Sunday, July 26, 2015

Volunteer Sunflowers, part 1

This year I have several volunteer sunflowers growing up in the herb garden.  Some have large single flowers and others have multiple smaller flowers.  One thing they all have in common is they tower over the much shorter herbs, gently nodding in the breeze.  The herbs have small flowers that generally attract small insect pollinators.  The sunflowers, however, attract larger pollinators.  Large carpenter bees and bumble bees, in addition to the smaller honey bees and native bees are all attracted to the sunflowers.

Sunflowers (Helianthus spp.) are annuals native to North America.  Their flowers have large centers composed of many small five-petaled florets (disk flowers) that spiral toward the center.  The outer most florets resemble petals (ray flowers).  The disk flowers on the outer edge mature first, then the next row of florets, and the next, until all the florets have opened and been pollinated.   Each composite flower is a food source for days or even weeks.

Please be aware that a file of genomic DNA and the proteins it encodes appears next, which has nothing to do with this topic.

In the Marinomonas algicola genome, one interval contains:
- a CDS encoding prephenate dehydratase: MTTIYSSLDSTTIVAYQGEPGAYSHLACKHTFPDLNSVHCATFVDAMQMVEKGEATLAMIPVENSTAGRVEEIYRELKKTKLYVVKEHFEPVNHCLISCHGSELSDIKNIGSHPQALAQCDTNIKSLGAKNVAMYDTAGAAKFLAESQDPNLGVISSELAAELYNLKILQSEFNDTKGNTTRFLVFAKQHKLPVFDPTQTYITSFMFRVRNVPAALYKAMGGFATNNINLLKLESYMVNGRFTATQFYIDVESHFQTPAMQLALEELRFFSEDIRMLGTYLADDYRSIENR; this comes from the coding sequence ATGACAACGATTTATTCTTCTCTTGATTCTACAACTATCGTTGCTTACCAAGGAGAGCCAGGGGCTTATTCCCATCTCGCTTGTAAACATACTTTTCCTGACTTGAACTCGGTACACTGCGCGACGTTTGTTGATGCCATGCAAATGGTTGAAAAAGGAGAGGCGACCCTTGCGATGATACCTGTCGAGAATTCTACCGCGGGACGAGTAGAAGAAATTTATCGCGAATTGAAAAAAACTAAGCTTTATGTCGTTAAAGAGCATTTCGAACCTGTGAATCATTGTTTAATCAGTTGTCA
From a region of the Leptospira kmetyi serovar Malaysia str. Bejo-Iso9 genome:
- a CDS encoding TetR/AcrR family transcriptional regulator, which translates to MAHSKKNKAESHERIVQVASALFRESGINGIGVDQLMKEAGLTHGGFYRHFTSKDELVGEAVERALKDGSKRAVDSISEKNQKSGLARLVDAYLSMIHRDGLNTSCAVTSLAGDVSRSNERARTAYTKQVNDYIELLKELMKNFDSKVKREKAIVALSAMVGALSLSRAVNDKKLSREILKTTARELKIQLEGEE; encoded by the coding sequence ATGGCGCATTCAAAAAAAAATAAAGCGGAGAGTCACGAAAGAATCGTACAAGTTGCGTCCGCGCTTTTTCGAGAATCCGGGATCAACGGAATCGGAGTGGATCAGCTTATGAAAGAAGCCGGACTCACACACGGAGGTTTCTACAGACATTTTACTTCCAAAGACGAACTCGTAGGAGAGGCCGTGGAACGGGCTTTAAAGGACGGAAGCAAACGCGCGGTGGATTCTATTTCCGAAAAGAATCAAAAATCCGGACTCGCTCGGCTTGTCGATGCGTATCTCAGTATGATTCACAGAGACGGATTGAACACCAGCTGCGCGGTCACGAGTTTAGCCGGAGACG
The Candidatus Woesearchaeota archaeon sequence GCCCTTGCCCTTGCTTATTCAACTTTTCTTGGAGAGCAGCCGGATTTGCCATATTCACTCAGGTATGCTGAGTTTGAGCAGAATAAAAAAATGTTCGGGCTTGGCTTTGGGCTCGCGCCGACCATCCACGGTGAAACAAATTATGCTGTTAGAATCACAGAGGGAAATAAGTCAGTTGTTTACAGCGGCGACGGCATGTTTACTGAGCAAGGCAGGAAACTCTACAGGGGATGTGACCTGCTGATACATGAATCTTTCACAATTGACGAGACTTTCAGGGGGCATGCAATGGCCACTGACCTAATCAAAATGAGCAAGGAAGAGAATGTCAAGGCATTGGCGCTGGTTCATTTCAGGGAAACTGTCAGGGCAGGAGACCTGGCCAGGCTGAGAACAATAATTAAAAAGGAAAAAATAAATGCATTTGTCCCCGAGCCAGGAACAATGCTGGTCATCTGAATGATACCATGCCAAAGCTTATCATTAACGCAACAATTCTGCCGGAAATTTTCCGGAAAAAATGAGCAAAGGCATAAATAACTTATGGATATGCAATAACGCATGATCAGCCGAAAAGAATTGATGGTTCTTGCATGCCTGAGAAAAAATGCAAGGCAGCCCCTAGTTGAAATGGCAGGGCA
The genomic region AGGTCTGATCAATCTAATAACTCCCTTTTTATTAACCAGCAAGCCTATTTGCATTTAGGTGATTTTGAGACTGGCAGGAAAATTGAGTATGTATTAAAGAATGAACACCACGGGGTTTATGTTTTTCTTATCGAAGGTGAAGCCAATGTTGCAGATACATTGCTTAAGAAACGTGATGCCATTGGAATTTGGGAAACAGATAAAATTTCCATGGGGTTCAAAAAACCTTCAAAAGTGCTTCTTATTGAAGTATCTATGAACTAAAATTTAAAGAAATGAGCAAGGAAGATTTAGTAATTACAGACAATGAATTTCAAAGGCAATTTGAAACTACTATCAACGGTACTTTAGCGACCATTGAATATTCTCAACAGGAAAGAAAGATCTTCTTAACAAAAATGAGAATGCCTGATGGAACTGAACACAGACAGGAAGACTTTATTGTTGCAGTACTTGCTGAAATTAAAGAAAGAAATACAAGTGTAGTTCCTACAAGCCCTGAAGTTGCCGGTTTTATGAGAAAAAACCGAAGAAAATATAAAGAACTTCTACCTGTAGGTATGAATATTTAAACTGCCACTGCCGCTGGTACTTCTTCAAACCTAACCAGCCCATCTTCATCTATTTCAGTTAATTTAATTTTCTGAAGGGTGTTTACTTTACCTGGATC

The two large bees I see most often are the Impatient Bumble bee (Bombus impatiens) and the Eastern Carpenter bee (Xylocopa virginica).  Bumble bees are smaller then Carpenter bees and have a fuzzy appearance due to numerous small hairs on their abdomen and thorax.  The larger Carpenter bees have a shiny black abdomen that is hairless.  The Impatient Bumble bees yellow hair is so pale it seems white.

Carpenter Bees are considered pests because they drill into wooden fences and buildings causing structural damage.  Bumble bees, like honey bees, are beneficial insects, and are responsible for pollinating many plants including food crops.

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